Politics, it is said, is show business for ugly people. So it only made sense when the Democratic presidential race came to Hollywood, viewers of the last debate before a score of states will hold primaries and caucuses February 5 would be invited to compare the celebrity candidates who remain in the race – Barack Obama and Hillary Clinton – with actual celebrities.
Thus, as Obama and Clinton spent inordinate amounts of time parsing the spending formulas for their health care plans during Thursday night’s forum in Los Angeles, CNN’s cameras crews spent inordinate amounts of time searching out and focusing on George Constanza (actor Jason Alexander), Archie Bunker’s son-in-law (actor-turned-director Rob Reiner) the Titanic guy (Leonardo DiCaprio) and James Bond (Pierce Brosnan) and Stevie Wonder.
These “Academy Awards moments” were often more engaging than the actual debate.
Seated just inches from one another, Obama and Clinton chose to host an academic seminar rather than rumble in a “Super Tuesday” wrestling match.
When Wolf Blitzer tried to get the candidates to spar a bit, it didn’t really work. While the differed on some particulars of how they had previously answered questions about whether to grant driver’s licenses to immigrants, or whose health care plan was more thoroughly compromised, most of their clashes ended with compliments.
“I respect Senator Clinton’s record. It’s a terrific record.”If there was a point of disagreement, it was on the pressing question of who was more like John Edwards.
One day after Edwards quit the race in which he said he represented “the grown-up wing of the Democratic Party,” the remaining candidates pursued his endorsement by lavishing so much praise on the former senator from North Carolina that it was hard to remember why he quit the race.
Obama opened his remarks by paying homage to “John Edwards, who did such an outstanding job of elevating the issues of poverty and working people…”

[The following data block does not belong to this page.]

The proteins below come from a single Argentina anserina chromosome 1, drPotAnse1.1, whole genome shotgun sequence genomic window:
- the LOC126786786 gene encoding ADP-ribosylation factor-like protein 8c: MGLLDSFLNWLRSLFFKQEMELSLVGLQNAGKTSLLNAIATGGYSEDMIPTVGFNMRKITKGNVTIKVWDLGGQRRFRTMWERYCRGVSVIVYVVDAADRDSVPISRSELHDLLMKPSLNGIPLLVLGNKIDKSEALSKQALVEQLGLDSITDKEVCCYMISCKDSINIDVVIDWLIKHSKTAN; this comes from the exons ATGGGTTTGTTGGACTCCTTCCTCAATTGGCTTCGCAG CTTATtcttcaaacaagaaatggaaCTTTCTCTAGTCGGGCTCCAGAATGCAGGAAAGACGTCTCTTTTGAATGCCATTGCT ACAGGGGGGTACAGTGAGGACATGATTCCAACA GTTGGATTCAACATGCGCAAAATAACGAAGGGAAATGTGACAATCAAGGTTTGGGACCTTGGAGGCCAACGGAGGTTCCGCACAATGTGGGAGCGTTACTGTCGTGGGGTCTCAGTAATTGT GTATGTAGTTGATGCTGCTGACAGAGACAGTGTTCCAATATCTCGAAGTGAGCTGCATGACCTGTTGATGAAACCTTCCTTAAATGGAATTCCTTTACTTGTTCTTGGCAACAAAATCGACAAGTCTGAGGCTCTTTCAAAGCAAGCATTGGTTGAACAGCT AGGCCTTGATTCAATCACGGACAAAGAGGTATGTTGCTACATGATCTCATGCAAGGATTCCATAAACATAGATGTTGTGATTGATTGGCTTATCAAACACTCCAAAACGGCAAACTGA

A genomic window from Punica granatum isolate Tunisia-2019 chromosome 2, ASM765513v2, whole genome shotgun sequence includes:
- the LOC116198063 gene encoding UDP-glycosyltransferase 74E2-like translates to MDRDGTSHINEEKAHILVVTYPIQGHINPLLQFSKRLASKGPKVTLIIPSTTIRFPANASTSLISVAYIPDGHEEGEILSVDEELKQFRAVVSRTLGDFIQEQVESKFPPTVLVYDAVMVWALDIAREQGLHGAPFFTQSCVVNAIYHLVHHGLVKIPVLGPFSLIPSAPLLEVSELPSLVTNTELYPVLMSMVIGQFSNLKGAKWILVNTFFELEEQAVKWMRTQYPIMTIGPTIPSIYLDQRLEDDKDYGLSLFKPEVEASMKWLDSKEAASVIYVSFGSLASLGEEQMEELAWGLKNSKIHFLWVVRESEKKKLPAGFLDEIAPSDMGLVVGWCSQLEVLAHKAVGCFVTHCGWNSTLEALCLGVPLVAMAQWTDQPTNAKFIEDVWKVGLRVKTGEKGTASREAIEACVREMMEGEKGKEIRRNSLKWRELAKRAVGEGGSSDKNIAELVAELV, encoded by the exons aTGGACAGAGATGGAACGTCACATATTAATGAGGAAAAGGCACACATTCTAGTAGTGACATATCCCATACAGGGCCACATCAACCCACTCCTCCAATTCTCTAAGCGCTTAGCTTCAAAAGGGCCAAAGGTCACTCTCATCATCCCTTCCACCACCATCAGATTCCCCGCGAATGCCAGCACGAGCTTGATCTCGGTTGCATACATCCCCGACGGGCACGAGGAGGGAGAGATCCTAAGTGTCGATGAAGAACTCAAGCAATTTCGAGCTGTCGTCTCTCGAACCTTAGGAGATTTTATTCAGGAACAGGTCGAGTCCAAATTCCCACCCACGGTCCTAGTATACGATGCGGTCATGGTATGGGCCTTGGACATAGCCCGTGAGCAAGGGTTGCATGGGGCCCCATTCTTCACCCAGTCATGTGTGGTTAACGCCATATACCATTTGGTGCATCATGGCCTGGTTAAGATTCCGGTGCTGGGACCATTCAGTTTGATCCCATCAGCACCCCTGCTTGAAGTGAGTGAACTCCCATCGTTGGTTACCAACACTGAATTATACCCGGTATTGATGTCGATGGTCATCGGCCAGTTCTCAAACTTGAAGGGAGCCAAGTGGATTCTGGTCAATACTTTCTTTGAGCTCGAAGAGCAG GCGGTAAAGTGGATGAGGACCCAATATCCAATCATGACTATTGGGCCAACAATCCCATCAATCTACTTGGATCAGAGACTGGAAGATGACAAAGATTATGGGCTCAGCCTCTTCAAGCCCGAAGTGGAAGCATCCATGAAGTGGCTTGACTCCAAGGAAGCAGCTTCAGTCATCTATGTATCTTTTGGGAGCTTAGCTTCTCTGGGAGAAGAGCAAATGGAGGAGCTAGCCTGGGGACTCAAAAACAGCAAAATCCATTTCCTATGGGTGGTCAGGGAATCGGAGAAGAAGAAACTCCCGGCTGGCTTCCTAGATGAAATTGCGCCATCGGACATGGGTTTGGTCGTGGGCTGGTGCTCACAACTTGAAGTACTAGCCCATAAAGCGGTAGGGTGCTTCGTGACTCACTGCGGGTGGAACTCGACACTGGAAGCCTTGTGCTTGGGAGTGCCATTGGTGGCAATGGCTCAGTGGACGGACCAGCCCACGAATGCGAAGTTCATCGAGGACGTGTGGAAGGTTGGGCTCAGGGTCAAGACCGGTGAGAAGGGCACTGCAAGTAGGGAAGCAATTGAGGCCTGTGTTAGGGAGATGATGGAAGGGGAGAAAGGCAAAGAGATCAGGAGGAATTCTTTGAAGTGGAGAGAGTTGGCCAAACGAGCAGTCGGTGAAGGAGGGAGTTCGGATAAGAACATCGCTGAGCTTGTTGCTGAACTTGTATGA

Clinton upped the ante by saying “I’m very grateful for the extraordinary service of John and Elizabeth Edwards…”
When the subject turned to health care, the senator from New York said, “I have put forward a plan similar to what Senator Edwards put forward.”
Minutes later, Obama said, “I think that a lot of issues that both Sen. Clinton and I care about will not move forward unless we have increased the kinds of ethics proposal that I passed just last year — some of the toughest since Watergate — and that’s something that John Edwards and I both talked about repeatedly in this campaign.”
Even when Obama and Clinton reviewed their minor differences on questions of how and when to withdraw troops from Iraq, Clinton said, “We’re having a wonderful time.”
And it almost seemed that the candidates — who almost came to blows in their last debate before the South Carolina primary ended this one with a hug — were getting along.
For the first time since this campaign began, it was possible to imagine these two contenders as running-mates.
Clinton came close to saying as much during a discussion about whether her proposal to mandate universal health care coverage or Obama’s proposal to expand access might be preferable, the senator from New York said of the senator from Illinois, “We share a lot of the same values… we are trying to work our way through to get to where we need to be and that is to have a united Democratic party…”
But neither Clinton nor Obama is running for vice president just yet. Despite one warm and fuzzy debate, don’t think that this race has gone “soft.” Simply recognize that Obama and Clinton no longer choose to be seen slinging mud at one another in public. They’ll do that via direct mail and negative radio ads as their struggle to secure the nomination hits its critical stage in coming days — and, if “Super Tuesday” proves inconclusive, coming weeks and months.
Only when one candidate claws his or her way to the top will we get a sense of whether Thursday night’s magnanimity was feigned or the start of a beautiful relationship. And, even then, personal ambitions and political calculations make a fall combination of this duo no more likely than a John Kennedy/Lyndon Johnson pairing in 1960 or a Ronald Reagan/George Bush match in 1980.
But even Wolf Blitzer noticed the dynamic.
Referring to the potential for a “dream ticket,” the CNN anchor asked, “Would you consider an Obama-Clinton or a Clinton-Obama ticket down the road?”
“Obviously, there’s a big difference between the two…” said Obama.
But he did not shoot the speculation down. He merely referred to it as “premature.”
“Well,” Clinton chipped in, “I have to agree with everything Barack just said.”